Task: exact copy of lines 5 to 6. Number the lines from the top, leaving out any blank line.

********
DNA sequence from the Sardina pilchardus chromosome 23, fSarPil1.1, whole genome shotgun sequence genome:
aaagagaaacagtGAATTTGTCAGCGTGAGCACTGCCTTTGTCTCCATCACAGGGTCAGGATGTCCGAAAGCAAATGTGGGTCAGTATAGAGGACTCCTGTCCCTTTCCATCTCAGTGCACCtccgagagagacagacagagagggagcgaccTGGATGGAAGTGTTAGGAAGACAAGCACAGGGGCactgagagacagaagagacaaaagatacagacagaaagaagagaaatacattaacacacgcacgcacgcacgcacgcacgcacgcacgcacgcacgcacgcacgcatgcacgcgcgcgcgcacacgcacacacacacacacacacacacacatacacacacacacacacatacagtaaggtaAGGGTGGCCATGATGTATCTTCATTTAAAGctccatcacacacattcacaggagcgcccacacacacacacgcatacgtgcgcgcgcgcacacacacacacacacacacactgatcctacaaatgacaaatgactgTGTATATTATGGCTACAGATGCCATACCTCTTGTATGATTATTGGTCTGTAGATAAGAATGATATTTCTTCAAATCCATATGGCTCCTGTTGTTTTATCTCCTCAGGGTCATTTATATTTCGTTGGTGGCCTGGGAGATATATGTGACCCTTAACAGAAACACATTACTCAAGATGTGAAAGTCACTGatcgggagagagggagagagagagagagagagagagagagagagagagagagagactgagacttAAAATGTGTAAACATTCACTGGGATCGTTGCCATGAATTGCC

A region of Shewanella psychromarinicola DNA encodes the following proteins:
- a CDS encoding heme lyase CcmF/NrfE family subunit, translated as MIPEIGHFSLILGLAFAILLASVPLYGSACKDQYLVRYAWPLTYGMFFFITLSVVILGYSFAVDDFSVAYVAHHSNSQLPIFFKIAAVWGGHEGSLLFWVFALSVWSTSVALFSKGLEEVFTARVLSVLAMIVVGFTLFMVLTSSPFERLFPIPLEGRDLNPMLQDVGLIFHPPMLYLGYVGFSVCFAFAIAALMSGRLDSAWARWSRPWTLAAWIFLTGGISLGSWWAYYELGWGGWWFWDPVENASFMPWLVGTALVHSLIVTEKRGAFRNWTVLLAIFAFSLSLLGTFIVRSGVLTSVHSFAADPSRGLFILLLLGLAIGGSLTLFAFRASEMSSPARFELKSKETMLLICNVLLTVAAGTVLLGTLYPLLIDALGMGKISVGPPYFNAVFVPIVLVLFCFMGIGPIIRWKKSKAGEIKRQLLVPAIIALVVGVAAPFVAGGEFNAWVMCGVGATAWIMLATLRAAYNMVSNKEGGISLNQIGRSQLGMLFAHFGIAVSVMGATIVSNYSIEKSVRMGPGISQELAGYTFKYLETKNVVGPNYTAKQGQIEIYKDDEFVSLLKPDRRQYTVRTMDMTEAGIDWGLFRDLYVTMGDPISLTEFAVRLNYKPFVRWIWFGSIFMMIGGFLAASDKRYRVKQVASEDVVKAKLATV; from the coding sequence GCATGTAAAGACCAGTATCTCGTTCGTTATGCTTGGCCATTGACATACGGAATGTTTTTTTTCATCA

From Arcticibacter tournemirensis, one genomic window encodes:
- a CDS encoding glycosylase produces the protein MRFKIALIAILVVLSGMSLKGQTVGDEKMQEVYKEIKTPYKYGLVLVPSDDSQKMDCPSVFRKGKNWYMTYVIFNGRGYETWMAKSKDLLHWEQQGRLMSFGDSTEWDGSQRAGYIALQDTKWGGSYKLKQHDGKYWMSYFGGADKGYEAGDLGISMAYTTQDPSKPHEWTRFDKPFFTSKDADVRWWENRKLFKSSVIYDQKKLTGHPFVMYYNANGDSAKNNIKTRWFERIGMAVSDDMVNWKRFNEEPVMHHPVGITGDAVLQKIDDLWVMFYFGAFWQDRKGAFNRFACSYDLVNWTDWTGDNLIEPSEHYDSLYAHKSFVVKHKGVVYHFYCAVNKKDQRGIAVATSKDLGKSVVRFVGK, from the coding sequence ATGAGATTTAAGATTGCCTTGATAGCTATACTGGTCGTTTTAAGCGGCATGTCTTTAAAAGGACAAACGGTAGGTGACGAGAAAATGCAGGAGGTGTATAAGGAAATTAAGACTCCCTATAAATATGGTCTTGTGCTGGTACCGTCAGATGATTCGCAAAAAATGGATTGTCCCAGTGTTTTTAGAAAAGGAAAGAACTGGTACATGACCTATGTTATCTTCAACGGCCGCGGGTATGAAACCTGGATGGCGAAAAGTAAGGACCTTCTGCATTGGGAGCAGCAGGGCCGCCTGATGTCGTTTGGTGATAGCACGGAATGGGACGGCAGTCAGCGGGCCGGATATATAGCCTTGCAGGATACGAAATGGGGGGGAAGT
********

From Arcticibacter tournemirensis, one genomic window encodes:
- a CDS encoding glycosylase produces the protein MRFKIALIAILVVLSGMSLKGQTVGDEKMQEVYKEIKTPYKYGLVLVPSDDSQKMDCPSVFRKGKNWYMTYVIFNGRGYETWMAKSKDLLHWEQQGRLMSFGDSTEWDGSQRAGYIALQDTKWGGSYKLKQHDGKYWMSYFGGADKGYEAGDLGISMAYTTQDPSKPHEWTRFDKPFFTSKDADVRWWENRKLFKSSVIYDQKKLTGHPFVMYYNANGDSAKNNIKTRWFERIGMAVSDDMVNWKRFNEEPVMHHPVGITGDAVLQKIDDLWVMFYFGAFWQDRKGAFNRFACSYDLVNWTDWTGDNLIEPSEHYDSLYAHKSFVVKHKGVVYHFYCAVNKKDQRGIAVATSKDLGKSVVRFVGK, from the coding sequence ATGAGATTTAAGATTGCCTTGATAGCTATACTGGTCGTTTTAAGCGGCATGTCTTTAAAAGGACAAACGGTAGGTGACGAGAAAATGCAGGAGGTGTATAAGGAAATTAAGACTCCCTATAAATATGGTCTTGTGCTGGTACCGTCAGATGATTCGCAAAAAATGGATTGTCCCAGTGTTTTTAGAAAAGGAAAGAACTGGTACATGACCTATGTTATCTTCAACGGCCGCGGGTATGAAACCTGGATGGCGAAAAGTAAGGACCTTCTGCATTGGGAGCAGCAGGGCCGCCTGATGTCGTTTGGTGATAGCACGGAATGGGACGGCAGTCAGCGGGCCGGATATATAGCCTTGCAGGATACGAAATGGGGGGGAAGT